In November 2016, Australian UAV (AUAV) was tasked to undertake a 1200 hectare aerial mapping project in the Mid-Western Region of NSW, using our Unmanned Aerial Vehicles (UAVs, more commonly known as ‘drones’).

Although AUAV regularly undertakes large-scale aerial mapping of up to several thousand hectares, this project presented a unique challenge. It required both high-resolution colour and multi-spectral mapping (to record and analyse vegetation health), and for both to be delivered to survey-grade accuracy.

Project Purpose

AUAV was engaged by the Aquatic Ecology and Restoration Research Group at the University of New England to undertake the aerial mapping as one component of a comprehensive environmental study on soil hydrology.   

Challenge 1: Combined RGB and NDVI Imagery

RGB (Red, Green, Blue) is what we think of as normal colour imagery, like that taken by standard digital cameras. The results look similar to what you might be familiar with from Google Maps or other satellite mapping sources, but with drones we capture much higher resolution data, resolving detail down to the centimetre level.

NDVI (Normalised Difference Vegetation Index) imagery uses a multi-spectral camera to capture specific imaging bands in the near-infrared range. This data is then run through a special processing algorithm to create the NDVI false-colour imagery, being the standard for documenting and assessing crop and vegetation health.

One of the survey  areas showing a 3D Digital Elevation Model (DEM), RGB colour map, and NDVI vegetation map
 

Although the Sequoia multi-spectral camera can also simultaneously capture RGB imagery, it is not of sufficient quality to meet the requirements of high-resolution mapping or to generate an accurate 3D elevation model. This meant that we needed to capture the entire area with both a high-resolution RGB sensor and the NDVI sensor, effectively doubling the size of the 1200ha area to a 2400ha area, given it needed to be flown twice.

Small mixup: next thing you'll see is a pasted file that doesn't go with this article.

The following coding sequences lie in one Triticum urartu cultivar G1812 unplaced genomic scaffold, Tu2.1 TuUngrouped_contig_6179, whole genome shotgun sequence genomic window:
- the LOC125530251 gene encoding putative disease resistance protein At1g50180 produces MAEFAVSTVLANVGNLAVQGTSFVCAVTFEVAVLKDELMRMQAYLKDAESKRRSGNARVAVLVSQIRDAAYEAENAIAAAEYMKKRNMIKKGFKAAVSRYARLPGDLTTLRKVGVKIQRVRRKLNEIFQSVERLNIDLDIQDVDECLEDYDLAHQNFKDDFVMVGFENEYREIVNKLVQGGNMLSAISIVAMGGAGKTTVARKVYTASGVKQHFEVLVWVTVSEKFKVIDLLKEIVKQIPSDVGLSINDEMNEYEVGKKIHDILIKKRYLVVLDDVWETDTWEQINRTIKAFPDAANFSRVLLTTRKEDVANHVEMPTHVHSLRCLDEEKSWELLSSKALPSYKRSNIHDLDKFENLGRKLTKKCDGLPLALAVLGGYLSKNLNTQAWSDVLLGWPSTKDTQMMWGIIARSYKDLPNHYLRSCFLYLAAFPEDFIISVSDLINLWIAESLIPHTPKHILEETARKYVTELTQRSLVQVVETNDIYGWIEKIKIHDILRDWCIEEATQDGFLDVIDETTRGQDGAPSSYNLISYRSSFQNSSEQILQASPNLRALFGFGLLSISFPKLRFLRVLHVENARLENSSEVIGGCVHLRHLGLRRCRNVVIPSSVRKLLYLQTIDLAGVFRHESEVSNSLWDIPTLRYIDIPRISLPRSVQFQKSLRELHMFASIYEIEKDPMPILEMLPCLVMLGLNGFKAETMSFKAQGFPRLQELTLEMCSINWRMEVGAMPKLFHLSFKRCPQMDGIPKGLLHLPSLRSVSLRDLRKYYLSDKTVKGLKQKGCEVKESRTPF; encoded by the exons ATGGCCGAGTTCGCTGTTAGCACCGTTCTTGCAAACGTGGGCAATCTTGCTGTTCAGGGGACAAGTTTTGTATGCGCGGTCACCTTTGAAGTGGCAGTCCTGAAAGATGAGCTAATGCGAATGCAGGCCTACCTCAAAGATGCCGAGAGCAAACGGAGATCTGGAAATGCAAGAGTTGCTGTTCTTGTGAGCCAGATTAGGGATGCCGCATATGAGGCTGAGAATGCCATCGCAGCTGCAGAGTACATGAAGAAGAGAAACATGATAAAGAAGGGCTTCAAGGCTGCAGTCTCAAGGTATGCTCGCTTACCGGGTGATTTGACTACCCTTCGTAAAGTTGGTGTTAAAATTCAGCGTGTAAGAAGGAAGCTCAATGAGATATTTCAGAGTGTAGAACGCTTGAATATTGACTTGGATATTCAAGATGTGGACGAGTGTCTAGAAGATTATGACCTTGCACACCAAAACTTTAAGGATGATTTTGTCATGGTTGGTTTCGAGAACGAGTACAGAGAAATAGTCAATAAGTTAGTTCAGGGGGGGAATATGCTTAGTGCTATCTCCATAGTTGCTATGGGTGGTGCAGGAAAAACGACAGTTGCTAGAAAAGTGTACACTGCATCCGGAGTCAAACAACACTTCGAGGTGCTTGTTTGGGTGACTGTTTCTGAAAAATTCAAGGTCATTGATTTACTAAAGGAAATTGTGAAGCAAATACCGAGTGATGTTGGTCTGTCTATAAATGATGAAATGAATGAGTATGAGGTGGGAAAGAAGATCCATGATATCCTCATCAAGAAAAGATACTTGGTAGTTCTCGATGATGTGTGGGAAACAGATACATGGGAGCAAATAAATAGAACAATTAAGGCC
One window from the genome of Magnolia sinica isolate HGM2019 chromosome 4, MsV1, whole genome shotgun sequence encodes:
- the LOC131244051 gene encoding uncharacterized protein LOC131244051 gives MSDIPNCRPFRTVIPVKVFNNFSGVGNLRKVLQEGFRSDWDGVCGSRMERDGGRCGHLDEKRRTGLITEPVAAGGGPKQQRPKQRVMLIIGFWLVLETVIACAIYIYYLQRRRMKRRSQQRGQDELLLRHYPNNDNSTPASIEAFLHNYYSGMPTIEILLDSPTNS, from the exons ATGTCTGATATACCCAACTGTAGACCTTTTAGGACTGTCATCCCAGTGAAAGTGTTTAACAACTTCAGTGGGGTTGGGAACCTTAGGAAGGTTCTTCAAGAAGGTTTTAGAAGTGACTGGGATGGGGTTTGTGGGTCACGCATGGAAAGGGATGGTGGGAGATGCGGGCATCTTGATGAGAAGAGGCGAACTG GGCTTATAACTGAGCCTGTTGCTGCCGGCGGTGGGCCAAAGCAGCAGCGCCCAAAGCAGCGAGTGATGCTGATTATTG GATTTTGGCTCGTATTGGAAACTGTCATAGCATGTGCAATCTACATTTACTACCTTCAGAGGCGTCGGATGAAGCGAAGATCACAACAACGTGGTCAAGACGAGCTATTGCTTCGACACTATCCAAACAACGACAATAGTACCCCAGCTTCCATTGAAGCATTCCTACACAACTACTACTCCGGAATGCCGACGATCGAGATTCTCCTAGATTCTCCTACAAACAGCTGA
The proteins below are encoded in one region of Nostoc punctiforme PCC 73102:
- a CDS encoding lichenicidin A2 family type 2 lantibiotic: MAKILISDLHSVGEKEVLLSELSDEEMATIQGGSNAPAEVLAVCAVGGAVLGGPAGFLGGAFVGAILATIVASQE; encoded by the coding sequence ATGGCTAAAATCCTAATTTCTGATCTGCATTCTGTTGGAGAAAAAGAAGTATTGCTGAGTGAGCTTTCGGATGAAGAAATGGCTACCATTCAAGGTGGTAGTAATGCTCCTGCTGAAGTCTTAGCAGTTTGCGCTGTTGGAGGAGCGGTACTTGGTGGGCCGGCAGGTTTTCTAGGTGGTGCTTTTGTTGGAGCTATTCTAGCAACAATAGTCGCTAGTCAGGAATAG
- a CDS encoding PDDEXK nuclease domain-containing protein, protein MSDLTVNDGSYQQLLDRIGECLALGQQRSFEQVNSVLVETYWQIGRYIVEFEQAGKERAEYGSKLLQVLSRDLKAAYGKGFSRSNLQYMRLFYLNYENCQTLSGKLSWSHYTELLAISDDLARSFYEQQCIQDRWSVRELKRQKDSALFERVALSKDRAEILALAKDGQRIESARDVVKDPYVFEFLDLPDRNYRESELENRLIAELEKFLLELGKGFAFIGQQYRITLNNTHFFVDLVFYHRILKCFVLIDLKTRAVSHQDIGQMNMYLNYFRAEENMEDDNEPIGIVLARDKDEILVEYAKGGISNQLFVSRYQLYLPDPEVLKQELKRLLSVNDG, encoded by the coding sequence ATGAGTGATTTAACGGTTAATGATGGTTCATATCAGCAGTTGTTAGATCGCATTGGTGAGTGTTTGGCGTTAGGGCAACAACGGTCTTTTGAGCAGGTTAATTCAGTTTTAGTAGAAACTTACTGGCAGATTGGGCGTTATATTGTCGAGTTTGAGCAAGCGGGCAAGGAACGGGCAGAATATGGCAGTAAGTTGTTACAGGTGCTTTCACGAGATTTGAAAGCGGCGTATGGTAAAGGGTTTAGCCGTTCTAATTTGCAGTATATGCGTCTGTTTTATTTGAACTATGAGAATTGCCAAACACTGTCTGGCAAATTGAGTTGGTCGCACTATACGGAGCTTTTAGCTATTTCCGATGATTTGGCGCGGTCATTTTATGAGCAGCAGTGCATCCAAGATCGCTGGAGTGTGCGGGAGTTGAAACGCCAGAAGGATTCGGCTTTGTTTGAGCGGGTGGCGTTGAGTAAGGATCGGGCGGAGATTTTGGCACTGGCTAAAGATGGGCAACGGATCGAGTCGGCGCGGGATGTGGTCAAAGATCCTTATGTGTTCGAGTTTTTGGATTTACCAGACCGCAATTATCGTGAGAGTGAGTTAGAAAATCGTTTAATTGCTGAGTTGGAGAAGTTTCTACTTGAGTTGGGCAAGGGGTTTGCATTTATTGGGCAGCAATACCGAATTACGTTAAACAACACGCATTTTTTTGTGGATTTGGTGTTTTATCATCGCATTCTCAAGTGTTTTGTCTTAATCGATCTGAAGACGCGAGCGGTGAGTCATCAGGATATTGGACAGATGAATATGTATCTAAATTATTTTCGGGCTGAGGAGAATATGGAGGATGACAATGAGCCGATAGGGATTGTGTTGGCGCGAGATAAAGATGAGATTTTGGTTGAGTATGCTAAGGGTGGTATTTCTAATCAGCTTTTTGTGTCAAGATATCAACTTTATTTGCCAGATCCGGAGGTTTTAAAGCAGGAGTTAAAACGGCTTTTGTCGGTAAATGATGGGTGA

Challenge 2: Survey Grade vs Mapping Grade Accuracy

Ground Control Point (GCP) target

Most of our large-scale projects require only ‘mapping grade’ accuracy, i.e. around 1-3m, which is what a standard high-end GPS will give you. Typically, ‘survey grade’ (i.e. 5cm accuracy) is only needed for smaller sites up to a few hundred hectares, for example bulk earthworks or precision engineering projects.

Mapping accuracy is fine for most environmental monitoring work, where the outputs are used only for human interpretation and analysis, such as invasive weed identification.

Survey accuracy is needed, however, when 3D volume or flood modelling calculations are to be made from the elevation data, or if multiple surveys need to be precisely aligned over time for comparison.

In order to achieve survey-grade accuracy, control targets need to be placed on the ground throughout the area, such that they are visible in the aerial photography. These positions are then surveyed using very sophisticated equipment to around 2cm global accuracy. This greatly increases the workload involved, as instead of just flying over the area, we also need to move throughout the site to place and survey these marks in a grid pattern, with a marker every few hundred meters.

For a project like this, it means that the time taken with the ground control survey amounts to at least as much time as flying the aerial survey component, particularly as some of the terrain was difficult to access due to creeks, flooding, locked fences and 2m+ tall overgrown pasture.

Challenge 3: Time Constraint

Our final significant challenge was time: we were up against the clock on this project! We had initially estimated that a full week was required for the data capture. In the end though, scheduling issues around site access meant we had to complete detailed and comprehensive surveys in just four days.  

In order to achieve this, we added an additional crew member to the project, and also attempted to combine the RGB and NDVI sensors onto a single drone aircraft, carrying both cameras on board for simultaneous capture of the two data sources.